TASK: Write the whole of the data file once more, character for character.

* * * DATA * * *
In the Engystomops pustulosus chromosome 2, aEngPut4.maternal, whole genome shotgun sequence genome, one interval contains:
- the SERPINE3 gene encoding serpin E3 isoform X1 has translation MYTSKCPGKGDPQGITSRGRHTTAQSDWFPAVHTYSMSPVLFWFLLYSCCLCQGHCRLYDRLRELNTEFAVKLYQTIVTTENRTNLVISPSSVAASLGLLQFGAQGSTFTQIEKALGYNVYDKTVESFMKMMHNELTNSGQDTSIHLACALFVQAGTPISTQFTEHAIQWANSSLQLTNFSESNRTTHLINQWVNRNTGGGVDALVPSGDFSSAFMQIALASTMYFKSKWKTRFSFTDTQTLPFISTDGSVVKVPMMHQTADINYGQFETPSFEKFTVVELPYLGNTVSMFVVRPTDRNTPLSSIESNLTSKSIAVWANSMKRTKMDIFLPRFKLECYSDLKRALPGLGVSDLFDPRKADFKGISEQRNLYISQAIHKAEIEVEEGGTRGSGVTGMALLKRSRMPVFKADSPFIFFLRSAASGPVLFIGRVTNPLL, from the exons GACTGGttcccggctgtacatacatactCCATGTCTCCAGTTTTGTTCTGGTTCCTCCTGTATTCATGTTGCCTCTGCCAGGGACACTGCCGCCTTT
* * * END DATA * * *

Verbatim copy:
In the Engystomops pustulosus chromosome 2, aEngPut4.maternal, whole genome shotgun sequence genome, one interval contains:
- the SERPINE3 gene encoding serpin E3 isoform X1 has translation MYTSKCPGKGDPQGITSRGRHTTAQSDWFPAVHTYSMSPVLFWFLLYSCCLCQGHCRLYDRLRELNTEFAVKLYQTIVTTENRTNLVISPSSVAASLGLLQFGAQGSTFTQIEKALGYNVYDKTVESFMKMMHNELTNSGQDTSIHLACALFVQAGTPISTQFTEHAIQWANSSLQLTNFSESNRTTHLINQWVNRNTGGGVDALVPSGDFSSAFMQIALASTMYFKSKWKTRFSFTDTQTLPFISTDGSVVKVPMMHQTADINYGQFETPSFEKFTVVELPYLGNTVSMFVVRPTDRNTPLSSIESNLTSKSIAVWANSMKRTKMDIFLPRFKLECYSDLKRALPGLGVSDLFDPRKADFKGISEQRNLYISQAIHKAEIEVEEGGTRGSGVTGMALLKRSRMPVFKADSPFIFFLRSAASGPVLFIGRVTNPLL, from the exons GACTGGttcccggctgtacatacatactCCATGTCTCCAGTTTTGTTCTGGTTCCTCCTGTATTCATGTTGCCTCTGCCAGGGACACTGCCGCCTTT